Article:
Listening and Spoken Language (LSL) makes it possible for children who are deaf or hard of hearing to learn to listen and talk, which powers language, literacy, and lifetime success.
Listening & Spoken Language (LSL)
Learning listening and spoken language (LSL) is possible for children who are deaf or hard of hearing. Discover what the LSL approach is, why it matters, and what it takes to teach your child how to listen and talk.
Parents' LSL Journey: Julie Lyles Carr and Mike Carr
HEARING TESTING & DEVICES
It’s important for you to know the hearing status of your baby. If they have hearing loss, there are medical and technological ways to get auditory information through the doorway to your baby’s brain.
Dr. Carol Flexer, a notable audiology thought leader, explains how we hear with our brains and why hearing technology is so important.
LSL Services & Support
After receiving a hearing loss diagnosis and fitting your child with hearing technology, you should continue your listening and spoken language (LSL) journey by seeking early LSL intervention services and building a team of professionals, friends, and family to support you along the way.
Lillian Henderson, Certified LSLS®, shares her perspective on the parent-professional partnership in LSL intervention.
Learning & Growing LSL
The goal of the LSL approach is for your child with hearing loss to develop listening and spoken language skills just like their hearing friends. Discover some of the strategies you can use, how to include LSL techniques in your daily routines, and how to prepare for new life experiences as your child grows.
Meet children with hearing loss speaking for themselves about their hearing devices, their school, and what they love to do!
Listening & Reading Connection
There’s a direct connection between the development of listening and spoken language (LSL) and literacy skills, like reading and writing. By incorporating the listening and reading connection into your baby’s daily life, you can grow their brain for a lifetime of reading and unlimited possibilities.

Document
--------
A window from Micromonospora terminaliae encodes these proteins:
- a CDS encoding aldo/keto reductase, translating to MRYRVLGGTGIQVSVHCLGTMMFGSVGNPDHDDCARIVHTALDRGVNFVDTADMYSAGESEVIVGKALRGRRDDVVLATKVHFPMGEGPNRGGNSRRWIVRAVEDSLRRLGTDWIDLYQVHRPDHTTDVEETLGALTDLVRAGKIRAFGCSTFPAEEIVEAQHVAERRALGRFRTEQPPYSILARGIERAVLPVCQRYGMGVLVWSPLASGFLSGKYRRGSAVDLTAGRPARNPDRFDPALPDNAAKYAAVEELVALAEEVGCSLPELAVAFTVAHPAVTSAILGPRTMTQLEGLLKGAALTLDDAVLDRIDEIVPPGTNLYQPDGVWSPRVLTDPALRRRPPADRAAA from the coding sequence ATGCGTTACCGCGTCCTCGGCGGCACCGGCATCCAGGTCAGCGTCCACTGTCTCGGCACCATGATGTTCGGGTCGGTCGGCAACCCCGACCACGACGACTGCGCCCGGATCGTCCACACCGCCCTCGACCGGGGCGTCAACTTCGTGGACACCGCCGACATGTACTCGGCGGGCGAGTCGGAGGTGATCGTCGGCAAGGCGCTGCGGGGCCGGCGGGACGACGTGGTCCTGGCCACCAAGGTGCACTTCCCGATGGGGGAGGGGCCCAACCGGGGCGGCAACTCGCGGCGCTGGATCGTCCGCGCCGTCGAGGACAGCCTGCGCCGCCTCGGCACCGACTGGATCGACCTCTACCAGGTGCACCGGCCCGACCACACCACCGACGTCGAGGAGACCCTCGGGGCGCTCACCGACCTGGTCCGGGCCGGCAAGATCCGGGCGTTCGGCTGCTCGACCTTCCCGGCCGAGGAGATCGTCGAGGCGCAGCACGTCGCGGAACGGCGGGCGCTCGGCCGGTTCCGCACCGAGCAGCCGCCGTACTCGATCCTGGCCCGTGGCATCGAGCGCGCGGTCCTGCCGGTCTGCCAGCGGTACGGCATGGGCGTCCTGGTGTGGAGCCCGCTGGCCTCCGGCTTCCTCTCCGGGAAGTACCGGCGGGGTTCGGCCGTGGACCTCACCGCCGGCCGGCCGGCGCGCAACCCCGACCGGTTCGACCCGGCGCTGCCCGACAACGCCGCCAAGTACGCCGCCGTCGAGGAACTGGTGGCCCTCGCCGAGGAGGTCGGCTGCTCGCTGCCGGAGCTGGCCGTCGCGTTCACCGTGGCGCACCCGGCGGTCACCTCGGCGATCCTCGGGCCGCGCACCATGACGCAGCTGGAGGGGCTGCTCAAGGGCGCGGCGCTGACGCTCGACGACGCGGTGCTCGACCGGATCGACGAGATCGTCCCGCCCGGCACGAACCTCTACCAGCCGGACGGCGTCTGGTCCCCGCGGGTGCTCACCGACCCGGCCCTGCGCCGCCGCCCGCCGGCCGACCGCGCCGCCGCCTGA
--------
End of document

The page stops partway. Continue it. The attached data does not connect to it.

Hunter is in second grade with hearing friends. Watch as she participates in reading with her classmates.
Hearing is the foundational building block for children to learn to listen and talk, become healthy readers, and do well in school. Hearing powers language, literacy, dreams, opportunities, and lifetime success. Hearing powers a child’s potential.
Mike and Julie talk about their early experience making the decision to pursue LSL for Maesy. Listen as they share how their LSL interventionist helped them set and exceed high expectations for her.
Riley’s mom shares her initial fears as her daughter started mainstream school. Listen as she talks about overcoming those fears through asking questions and finding the right place with supportive teachers for her daughter’s successful transition to school with hearing friends.
Read the Full BlogRecent Blog Entries
How many words does your child need to hear in the early years? Research tells us that children who hear at least 40 million words or more in the first four years of life develop early conversational skills, learn to read on time, do better in school and have more communication opportunities in the future. Read how you can help your child with hearing loss meet the 40 million word goal!
When it comes to the partnership between parents and LSL professionals powering potential for children with hearing loss to listen and talk, collaboration is key! Watch our recent Facebook Live “Ask Me Anything” with special guest, Joanna Smith, LSLS Cert. AVT, CEO and Executive Director at Hearts for Hearing, as we chat about effective collaboration, and how families can “make up for lost time” with the late hearing loss diagnosis.
Learn why early hearing loss diagnosis is so important, and read tips to help you prepare for your baby’s hearing evaluations or tests, including ideas for items to bring and what to expect!
READ MORE ABOUT HEARING FIRST
At Hearing First, we want all children to benefit from the availability of newborn hearing screening and for parents to learn the status of their baby’s hearing first. Hearing is a foundational building block for children to learn to listen and talk, become healthy readers, and do well in school.
Today, children who are deaf or hard of hearing can learn to listen and talk and can achieve learning and literacy outcomes on par with their hearing friends. The earlier a child with hearing loss is identified, amplified, and receiving help, the more opportunities that child will have. We want all children to have the opportunity to take advantage of access to sound – a critical building block for future success. We are dedicated to powering potential.
Want to learn more about what we do?
Download this handout to find out more about our vision and how we’re working to power LSL outcomes for children who are deaf or hard of hearing and their families.